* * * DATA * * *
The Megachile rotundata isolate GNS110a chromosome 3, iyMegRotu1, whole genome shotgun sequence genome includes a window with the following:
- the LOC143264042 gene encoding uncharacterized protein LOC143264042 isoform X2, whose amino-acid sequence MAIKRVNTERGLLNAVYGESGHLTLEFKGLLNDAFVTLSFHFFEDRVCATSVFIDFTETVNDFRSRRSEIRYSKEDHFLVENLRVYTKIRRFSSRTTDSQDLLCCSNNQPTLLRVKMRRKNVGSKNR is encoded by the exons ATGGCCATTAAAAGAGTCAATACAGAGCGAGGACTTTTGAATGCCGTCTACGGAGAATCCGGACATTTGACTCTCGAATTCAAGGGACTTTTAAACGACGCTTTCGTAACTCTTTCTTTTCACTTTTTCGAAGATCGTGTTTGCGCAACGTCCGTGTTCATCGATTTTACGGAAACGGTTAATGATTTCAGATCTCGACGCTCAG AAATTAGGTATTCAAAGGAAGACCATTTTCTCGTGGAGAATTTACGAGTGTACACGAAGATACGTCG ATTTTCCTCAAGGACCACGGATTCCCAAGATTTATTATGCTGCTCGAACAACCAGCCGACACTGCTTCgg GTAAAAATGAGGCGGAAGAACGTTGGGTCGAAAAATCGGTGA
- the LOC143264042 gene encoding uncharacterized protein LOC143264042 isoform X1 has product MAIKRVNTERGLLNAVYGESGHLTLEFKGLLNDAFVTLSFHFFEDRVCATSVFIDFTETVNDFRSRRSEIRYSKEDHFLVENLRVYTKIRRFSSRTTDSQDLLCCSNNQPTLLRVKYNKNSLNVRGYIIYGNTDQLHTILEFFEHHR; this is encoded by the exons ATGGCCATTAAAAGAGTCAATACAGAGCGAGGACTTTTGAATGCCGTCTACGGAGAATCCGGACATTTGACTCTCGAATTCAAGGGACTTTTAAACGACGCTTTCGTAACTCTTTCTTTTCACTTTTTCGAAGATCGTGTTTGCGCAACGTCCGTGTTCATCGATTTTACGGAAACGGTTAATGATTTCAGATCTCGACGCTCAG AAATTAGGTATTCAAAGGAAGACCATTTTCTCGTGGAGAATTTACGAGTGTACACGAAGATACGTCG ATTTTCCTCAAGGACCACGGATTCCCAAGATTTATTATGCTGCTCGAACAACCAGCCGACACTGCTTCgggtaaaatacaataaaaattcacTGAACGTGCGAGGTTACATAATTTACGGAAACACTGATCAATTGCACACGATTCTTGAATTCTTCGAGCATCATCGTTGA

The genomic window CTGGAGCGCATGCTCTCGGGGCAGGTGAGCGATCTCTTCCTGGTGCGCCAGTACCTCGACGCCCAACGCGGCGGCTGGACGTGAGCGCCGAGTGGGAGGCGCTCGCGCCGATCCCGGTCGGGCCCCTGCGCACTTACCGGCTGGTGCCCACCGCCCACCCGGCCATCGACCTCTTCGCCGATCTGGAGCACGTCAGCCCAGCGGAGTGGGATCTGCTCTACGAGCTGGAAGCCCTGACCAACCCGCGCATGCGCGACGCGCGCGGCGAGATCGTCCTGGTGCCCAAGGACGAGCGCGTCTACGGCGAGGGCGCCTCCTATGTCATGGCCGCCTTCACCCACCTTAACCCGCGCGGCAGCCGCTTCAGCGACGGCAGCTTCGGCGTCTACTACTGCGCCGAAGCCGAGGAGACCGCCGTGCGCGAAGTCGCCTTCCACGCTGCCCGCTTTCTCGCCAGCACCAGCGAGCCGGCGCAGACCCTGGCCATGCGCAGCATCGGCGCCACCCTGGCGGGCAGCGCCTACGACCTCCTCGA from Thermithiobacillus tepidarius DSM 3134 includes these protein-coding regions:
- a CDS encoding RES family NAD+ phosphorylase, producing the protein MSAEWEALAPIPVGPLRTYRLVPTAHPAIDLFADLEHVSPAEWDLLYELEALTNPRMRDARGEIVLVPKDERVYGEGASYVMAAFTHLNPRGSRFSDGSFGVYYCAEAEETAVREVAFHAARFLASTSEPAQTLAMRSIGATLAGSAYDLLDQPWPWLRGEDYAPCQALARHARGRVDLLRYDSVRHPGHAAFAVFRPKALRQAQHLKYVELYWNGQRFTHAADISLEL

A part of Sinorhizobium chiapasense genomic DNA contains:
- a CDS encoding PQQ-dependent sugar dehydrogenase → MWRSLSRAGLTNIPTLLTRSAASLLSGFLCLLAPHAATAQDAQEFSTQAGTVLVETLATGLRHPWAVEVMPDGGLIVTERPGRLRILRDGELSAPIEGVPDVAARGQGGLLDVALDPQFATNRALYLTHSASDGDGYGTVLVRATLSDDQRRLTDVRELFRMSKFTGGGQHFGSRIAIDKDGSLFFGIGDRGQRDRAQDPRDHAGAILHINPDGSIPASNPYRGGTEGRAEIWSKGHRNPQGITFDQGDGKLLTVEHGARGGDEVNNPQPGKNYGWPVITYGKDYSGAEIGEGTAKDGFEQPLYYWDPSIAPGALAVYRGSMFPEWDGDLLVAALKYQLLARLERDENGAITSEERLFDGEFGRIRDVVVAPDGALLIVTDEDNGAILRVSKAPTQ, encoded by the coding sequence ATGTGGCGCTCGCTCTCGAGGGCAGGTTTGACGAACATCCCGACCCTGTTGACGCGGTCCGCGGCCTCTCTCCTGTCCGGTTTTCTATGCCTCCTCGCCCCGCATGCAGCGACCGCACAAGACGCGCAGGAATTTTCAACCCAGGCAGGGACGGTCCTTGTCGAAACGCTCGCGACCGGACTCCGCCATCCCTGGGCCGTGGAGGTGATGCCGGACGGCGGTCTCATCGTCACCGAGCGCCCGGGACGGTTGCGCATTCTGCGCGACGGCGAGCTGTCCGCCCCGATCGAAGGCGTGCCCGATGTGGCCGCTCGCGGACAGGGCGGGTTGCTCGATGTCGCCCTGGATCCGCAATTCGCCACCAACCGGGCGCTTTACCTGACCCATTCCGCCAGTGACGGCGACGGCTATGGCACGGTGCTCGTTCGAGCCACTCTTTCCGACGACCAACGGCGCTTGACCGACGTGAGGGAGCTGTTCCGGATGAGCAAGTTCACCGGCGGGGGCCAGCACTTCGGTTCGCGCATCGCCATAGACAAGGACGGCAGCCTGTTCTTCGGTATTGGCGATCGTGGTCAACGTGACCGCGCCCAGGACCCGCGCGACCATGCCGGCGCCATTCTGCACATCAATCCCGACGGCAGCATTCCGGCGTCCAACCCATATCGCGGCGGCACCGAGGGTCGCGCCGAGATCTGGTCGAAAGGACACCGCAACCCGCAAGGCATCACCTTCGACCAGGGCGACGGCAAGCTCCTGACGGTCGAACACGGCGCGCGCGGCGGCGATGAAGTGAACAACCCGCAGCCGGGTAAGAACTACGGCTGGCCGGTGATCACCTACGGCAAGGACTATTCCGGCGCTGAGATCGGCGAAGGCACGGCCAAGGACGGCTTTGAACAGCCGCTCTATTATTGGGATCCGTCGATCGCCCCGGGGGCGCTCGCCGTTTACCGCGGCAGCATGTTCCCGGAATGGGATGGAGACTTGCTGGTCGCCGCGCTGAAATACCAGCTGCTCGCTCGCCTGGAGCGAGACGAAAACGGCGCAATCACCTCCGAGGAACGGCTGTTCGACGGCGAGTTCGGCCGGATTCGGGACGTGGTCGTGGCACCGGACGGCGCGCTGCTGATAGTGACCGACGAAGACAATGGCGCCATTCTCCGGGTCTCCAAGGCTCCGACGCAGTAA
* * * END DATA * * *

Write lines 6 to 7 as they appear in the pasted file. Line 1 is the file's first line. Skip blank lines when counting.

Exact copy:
A part of Sinorhizobium chiapasense genomic DNA contains:
- a CDS encoding PQQ-dependent sugar dehydrogenase → MWRSLSRAGLTNIPTLLTRSAASLLSGFLCLLAPHAATAQDAQEFSTQAGTVLVETLATGLRHPWAVEVMPDGGLIVTERPGRLRILRDGELSAPIEGVPDVAARGQGGLLDVALDPQFATNRALYLTHSASDGDGYGTVLVRATLSDDQRRLTDVRELFRMSKFTGGGQHFGSRIAIDKDGSLFFGIGDRGQRDRAQDPRDHAGAILHINPDGSIPASNPYRGGTEGRAEIWSKGHRNPQGITFDQGDGKLLTVEHGARGGDEVNNPQPGKNYGWPVITYGKDYSGAEIGEGTAKDGFEQPLYYWDPSIAPGALAVYRGSMFPEWDGDLLVAALKYQLLARLERDENGAITSEERLFDGEFGRIRDVVVAPDGALLIVTDEDNGAILRVSKAPTQ, encoded by the coding sequence ATGTGGCGCTCGCTCTCGAGGGCAGGTTTGACGAACATCCCGACCCTGTTGACGCGGTCCGCGGCCTCTCTCCTGTCCGGTTTTCTATGCCTCCTCGCCCCGCATGCAGCGACCGCACAAGACGCGCAGGAATTTTCAACCCAGGCAGGGACGGTCCTTGTCGAAACGCTCGCGACCGGACTCCGCCATCCCTGGGCCGTGGAGGTGATGCCGGACGGCGGTCTCATCGTCACCGAGCGCCCGGGACGGTTGCGCATTCTGCGCGACGGCGAGCTGTCCGCCCCGATCGAAGGCGTGCCCGATGTGGCCGCTCGCGGACAGGGCGGGTTGCTCGATGTCGCCCTGGATCCGCAATTCGCCACCAACCGGGCGCTTTACCTGACCCATTCCGCCAGTGACGGCGACGGCTATGGCACGGTGCTCGTTCGAGCCACTCTTTCCGACGACCAACGGCGCTTGACCGACGTGAGGGAGCTGTTCCGGATGAGCAAGTTCACCGGCGGGGGCCAGCACTTCGGTTCGCGCATCGCCATAGACAAGGACGGCAGCCTGTTCTTCGGTATTGGCGATCGTGGTCAACGTGACCGCGCCCAGGACCCGCGCGACCATGCCGGCGCCATTCTGCACATCAATCCCGACGGCAGCATTCCGGCGTCCAACCCATATCGCGGCGGCACCGAGGGTCGCGCCGAGATCTGGTCGAAAGGACACCGCAACCCGCAAGGCATCACCTTCGACCAGGGCGACGGCAAGCTCCTGACGGTCGAACACGGCGCGCGCGGCGGCGATGAAGTGAACAACCCGCAGCCGGGTAAGAACTACGGCTGGCCGGTGATCACCTACGGCAAGGACTATTCCGGCGCTGAGATCGGCGAAGGCACGGCCAAGGACGGCTTTGAACAGCCGCTCTATTATTGGGATCCGTCGATCGCCCCGGGGGCGCTCGCCGTTTACCGCGGCAGCATGTTCCCGGAATGGGATGGAGACTTGCTGGTCGCCGCGCTGAAATACCAGCTGCTCGCTCGCCTGGAGCGAGACGAAAACGGCGCAATCACCTCCGAGGAACGGCTGTTCGACGGCGAGTTCGGCCGGATTCGGGACGTGGTCGTGGCACCGGACGGCGCGCTGCTGATAGTGACCGACGAAGACAATGGCGCCATTCTCCGGGTCTCCAAGGCTCCGACGCAGTAA